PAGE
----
Unleavened Brett

Brett’s Friday Blog Post

UB Jun 21

When is war justifiable?

Are we already in World War 3? Some prominent voices say so, considering the U.S. is fighting a proxy war with Russia by funding Ukraine’s defense; involved in the conflict between Israel & Hamas in Gaza; & may try to defend Taiwan if invaded by China. The U.S. sells weapons to multiple nations, is obligated by several treaties to fight, & has troops stationed around the globe.

So should Christians serve in the military? A quick overview notes that some Christians are pacifists. Others believe in biblical nonresistance, meaning that Christians can participate in war but only as non-combatants. Most seemingly would adhere to the “just war” theory which allows Christians to fight in justifiable, that is, defensive wars. Some would even permit preventative war that seeks to stop an attack preemptively. A few would allow for intervention in other nations to correct outrageous behavior.

Can war ever be moral? I respect the conscientious objection of Christian pacifists since I used to be one myself as a young man. I believed Jesus’ command to “turn the other cheek” was absolute, so much so that I got into a dormitory debate over whether I would use violence to defend others. “Would you fight off someone trying to kill your grandmother?” my friend asked. With what I thought to be consistent conviction, I replied, “No.” I wince at that now, because once I studied the issue further, I became convinced that the “just war” position is correct. Pacifism can be claimed on a personal level based on Jesus’ teaching & example of non-retaliation in the face of evil, but Scripture does not forbid self-defense. What is forbidden is seeking vengeful retaliation & returning evil for evil (Rom. 12:17-21).

But even if a Christian were to refuse to defend himself personally, love for innocent victims would compel him to fight off attackers. And if that’s a justified use of force, then police & military force are appropriate as well. They’re the ones authorized to execute justice & take vengeance on God’s behalf (Rom. 13:1-2).

What about the command, “Though shalt not kill?” It doesn’t apply because the correct translation is “you shall not murder” (James 2:11). Murder is the taking of an innocent person’s life. Only God has the right to say who can be put to death. In severe circumstances, justice takes precedence over human life. So God delegated some of his authority to government to execute judgment on the guilty even to the point of capital punishment–which is what a judicial war is on a larger scale. God sanctioned the Israelites to engage in wars that were sometimes defensive, & sometimes judicial against wicked nations. But those wars were not meant to be models for any other nations’ conquests.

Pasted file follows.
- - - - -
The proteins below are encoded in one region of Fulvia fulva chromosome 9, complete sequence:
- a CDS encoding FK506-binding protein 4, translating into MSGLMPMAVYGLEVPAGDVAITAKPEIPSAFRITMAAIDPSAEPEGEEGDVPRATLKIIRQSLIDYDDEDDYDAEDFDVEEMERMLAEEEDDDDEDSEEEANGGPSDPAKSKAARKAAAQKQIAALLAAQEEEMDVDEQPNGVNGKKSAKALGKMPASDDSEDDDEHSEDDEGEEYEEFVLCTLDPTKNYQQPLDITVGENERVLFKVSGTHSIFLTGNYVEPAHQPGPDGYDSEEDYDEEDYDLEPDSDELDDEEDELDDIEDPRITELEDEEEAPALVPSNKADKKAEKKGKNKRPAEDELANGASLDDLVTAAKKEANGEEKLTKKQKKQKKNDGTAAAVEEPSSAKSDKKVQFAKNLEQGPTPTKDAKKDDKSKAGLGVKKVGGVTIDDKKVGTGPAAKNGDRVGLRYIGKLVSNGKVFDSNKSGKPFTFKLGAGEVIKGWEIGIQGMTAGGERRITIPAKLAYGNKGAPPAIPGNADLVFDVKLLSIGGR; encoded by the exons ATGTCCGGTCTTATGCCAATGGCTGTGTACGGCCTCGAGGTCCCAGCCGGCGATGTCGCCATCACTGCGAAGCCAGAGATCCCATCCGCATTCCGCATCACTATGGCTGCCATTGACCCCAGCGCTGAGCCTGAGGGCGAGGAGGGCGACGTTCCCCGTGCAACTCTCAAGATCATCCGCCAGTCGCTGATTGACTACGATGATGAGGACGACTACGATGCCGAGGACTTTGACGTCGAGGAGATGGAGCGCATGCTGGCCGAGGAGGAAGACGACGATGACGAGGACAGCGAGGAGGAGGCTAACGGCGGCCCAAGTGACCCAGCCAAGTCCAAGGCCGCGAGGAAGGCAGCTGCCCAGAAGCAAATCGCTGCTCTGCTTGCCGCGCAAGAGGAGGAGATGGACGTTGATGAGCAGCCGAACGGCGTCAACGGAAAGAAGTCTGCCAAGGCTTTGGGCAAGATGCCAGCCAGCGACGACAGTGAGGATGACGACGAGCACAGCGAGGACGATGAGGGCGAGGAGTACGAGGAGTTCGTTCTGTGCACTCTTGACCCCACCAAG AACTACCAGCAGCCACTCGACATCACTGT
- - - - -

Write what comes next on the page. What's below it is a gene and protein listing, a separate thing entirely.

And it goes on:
While Jesus came to bring a New Covenant to individuals, he did not come to change God’s purpose for government. It is still his instrument of justice to protect the innocent, restrain evil, & punish the guilty (Rom. 13:3-4, 1 Tim. 2:1-4, 1 Pet. 2:13-14). Though some like to charge “pro-life” people as hypocrites for being anti-abortion but pro-capital punishment, the difference is that abortion takes the lives of the innocent while capital punishment & war should be taking the lives of the guilty.

Jesus’ teachings prevent Christians from personally exercising dominance through force while informing the conduct of warfare to treat enemies humanely instead of brutally. While non-Christians may consider wars of revenge, aggression & expansion acceptable, Christians should not. The primary purpose of a country’s military capability is not to fight a war, but to cause a potential aggressor to fear the consequences of attack. “Just war” theory takes human sin seriously & understands that at times violence must be restrained. For a war to be just, it must have a just cause–self-defense. It must have a just intent–to restore peace. It must be the last resort & lawfully declared. It must have a limited objective & be fought with limited means. The immunity of non-combatants should also be respected.

If you were to apply these criteria to actual wars fought, few would ever meet the criteria. We must carefully scrutinize any reasons given by government officials to justify military action. If the U.S. is engaging in unjust warfare, Christians should refuse to fight (Acts 5:29). And if the government demands a draft that goes against those principles or our Scripture-informed consciences, we do not go.